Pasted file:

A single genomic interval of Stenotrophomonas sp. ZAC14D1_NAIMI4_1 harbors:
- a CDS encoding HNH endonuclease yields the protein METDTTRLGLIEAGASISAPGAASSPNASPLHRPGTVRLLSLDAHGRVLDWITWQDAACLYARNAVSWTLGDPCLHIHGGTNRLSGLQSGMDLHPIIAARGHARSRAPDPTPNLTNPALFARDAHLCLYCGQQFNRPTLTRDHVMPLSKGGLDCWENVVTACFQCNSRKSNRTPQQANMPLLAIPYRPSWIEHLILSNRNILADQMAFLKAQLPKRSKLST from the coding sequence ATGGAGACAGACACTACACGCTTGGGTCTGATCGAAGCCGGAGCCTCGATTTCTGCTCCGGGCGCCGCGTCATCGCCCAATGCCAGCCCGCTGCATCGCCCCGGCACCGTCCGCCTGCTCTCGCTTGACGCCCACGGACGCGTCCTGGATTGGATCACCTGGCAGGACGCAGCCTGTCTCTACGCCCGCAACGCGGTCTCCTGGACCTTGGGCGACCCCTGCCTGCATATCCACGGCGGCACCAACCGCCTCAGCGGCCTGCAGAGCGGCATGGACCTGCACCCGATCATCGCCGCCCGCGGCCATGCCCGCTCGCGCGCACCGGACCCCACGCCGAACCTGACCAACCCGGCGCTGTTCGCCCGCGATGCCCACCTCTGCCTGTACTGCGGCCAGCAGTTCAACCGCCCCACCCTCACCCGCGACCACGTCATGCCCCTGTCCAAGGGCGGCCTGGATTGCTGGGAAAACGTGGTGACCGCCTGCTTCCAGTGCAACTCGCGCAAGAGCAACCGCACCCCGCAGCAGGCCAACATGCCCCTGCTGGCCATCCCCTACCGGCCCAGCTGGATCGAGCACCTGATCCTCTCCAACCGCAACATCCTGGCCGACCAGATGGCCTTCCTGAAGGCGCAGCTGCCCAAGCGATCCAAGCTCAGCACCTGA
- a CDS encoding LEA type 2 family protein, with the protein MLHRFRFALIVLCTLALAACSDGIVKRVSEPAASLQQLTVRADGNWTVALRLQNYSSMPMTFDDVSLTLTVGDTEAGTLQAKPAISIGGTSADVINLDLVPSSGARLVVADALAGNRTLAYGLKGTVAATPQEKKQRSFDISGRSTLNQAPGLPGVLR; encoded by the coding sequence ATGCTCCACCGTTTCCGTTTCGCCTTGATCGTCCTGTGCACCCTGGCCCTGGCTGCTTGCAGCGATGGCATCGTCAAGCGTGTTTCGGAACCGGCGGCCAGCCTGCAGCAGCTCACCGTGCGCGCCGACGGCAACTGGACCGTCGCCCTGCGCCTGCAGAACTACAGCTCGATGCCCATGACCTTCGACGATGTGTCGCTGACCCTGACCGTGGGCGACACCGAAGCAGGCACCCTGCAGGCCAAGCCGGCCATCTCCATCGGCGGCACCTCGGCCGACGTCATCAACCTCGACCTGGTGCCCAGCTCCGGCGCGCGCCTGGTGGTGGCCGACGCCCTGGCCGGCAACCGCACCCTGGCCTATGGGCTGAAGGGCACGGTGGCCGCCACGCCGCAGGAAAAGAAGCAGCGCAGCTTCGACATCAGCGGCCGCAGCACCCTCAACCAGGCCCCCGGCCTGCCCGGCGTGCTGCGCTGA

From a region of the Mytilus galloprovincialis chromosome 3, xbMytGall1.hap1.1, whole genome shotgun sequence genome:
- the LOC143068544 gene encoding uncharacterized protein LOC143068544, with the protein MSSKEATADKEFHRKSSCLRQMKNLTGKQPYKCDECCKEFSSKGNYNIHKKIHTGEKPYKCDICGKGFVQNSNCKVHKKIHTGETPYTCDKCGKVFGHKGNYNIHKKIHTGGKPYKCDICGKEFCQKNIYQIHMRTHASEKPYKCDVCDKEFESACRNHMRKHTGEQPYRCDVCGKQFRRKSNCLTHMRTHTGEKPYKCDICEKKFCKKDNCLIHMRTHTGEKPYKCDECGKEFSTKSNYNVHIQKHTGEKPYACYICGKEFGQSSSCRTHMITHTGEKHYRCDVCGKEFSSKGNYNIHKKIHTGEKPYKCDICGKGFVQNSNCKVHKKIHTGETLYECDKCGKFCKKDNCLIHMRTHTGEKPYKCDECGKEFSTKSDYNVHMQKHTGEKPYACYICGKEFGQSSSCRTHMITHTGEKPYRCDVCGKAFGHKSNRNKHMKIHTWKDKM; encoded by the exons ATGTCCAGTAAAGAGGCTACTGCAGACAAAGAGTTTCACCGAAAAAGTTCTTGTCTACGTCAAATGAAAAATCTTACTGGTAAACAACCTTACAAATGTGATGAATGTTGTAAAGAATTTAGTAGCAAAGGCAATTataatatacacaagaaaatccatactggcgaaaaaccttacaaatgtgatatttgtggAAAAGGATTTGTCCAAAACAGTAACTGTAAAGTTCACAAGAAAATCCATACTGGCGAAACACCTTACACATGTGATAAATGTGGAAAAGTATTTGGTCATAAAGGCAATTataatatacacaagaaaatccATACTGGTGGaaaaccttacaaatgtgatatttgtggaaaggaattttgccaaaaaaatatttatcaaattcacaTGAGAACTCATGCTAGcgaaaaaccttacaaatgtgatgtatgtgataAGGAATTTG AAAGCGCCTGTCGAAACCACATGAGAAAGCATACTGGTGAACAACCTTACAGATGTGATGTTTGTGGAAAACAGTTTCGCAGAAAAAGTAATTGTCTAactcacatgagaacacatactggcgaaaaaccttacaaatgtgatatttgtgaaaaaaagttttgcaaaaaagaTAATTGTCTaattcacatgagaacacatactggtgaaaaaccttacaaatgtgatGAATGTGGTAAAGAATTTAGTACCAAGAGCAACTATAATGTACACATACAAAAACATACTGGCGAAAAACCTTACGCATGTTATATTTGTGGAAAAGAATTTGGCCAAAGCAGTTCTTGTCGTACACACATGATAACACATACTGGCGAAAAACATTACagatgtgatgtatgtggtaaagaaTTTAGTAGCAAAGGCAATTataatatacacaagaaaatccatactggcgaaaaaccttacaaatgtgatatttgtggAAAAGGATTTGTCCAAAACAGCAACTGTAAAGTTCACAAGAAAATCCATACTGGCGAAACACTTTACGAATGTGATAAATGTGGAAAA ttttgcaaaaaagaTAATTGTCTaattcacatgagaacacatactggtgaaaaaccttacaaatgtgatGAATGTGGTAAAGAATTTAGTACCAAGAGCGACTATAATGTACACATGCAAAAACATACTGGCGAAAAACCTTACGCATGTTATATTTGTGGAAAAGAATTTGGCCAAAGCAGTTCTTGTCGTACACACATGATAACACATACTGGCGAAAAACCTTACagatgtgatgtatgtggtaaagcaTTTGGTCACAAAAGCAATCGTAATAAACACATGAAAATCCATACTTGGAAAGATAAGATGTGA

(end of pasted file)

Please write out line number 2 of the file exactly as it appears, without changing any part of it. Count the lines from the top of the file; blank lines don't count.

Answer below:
- a CDS encoding HNH endonuclease yields the protein METDTTRLGLIEAGASISAPGAASSPNASPLHRPGTVRLLSLDAHGRVLDWITWQDAACLYARNAVSWTLGDPCLHIHGGTNRLSGLQSGMDLHPIIAARGHARSRAPDPTPNLTNPALFARDAHLCLYCGQQFNRPTLTRDHVMPLSKGGLDCWENVVTACFQCNSRKSNRTPQQANMPLLAIPYRPSWIEHLILSNRNILADQMAFLKAQLPKRSKLST from the coding sequence ATGGAGACAGACACTACACGCTTGGGTCTGATCGAAGCCGGAGCCTCGATTTCTGCTCCGGGCGCCGCGTCATCGCCCAATGCCAGCCCGCTGCATCGCCCCGGCACCGTCCGCCTGCTCTCGCTTGACGCCCACGGACGCGTCCTGGATTGGATCACCTGGCAGGACGCAGCCTGTCTCTACGCCCGCAACGCGGTCTCCTGGACCTTGGGCGACCCCTGCCTGCATATCCACGGCGGCACCAACCGCCTCAGCGGCCTGCAGAGCGGCATGGACCTGCACCCGATCATCGCCGCCCGCGGCCATGCCCGCTCGCGCGCACCGGACCCCACGCCGAACCTGACCAACCCGGCGCTGTTCGCCCGCGATGCCCACCTCTGCCTGTACTGCGGCCAGCAGTTCAACCGCCCCACCCTCACCCGCGACCACGTCATGCCCCTGTCCAAGGGCGGCCTGGATTGCTGGGAAAACGTGGTGACCGCCTGCTTCCAGTGCAACTCGCGCAAGAGCAACCGCACCCCGCAGCAGGCCAACATGCCCCTGCTGGCCATCCCCTACCGGCCCAGCTGGATCGAGCACCTGATCCTCTCCAACCGCAACATCCTGGCCGACCAGATGGCCTTCCTGAAGGCGCAGCTGCCCAAGCGATCCAAGCTCAGCACCTGA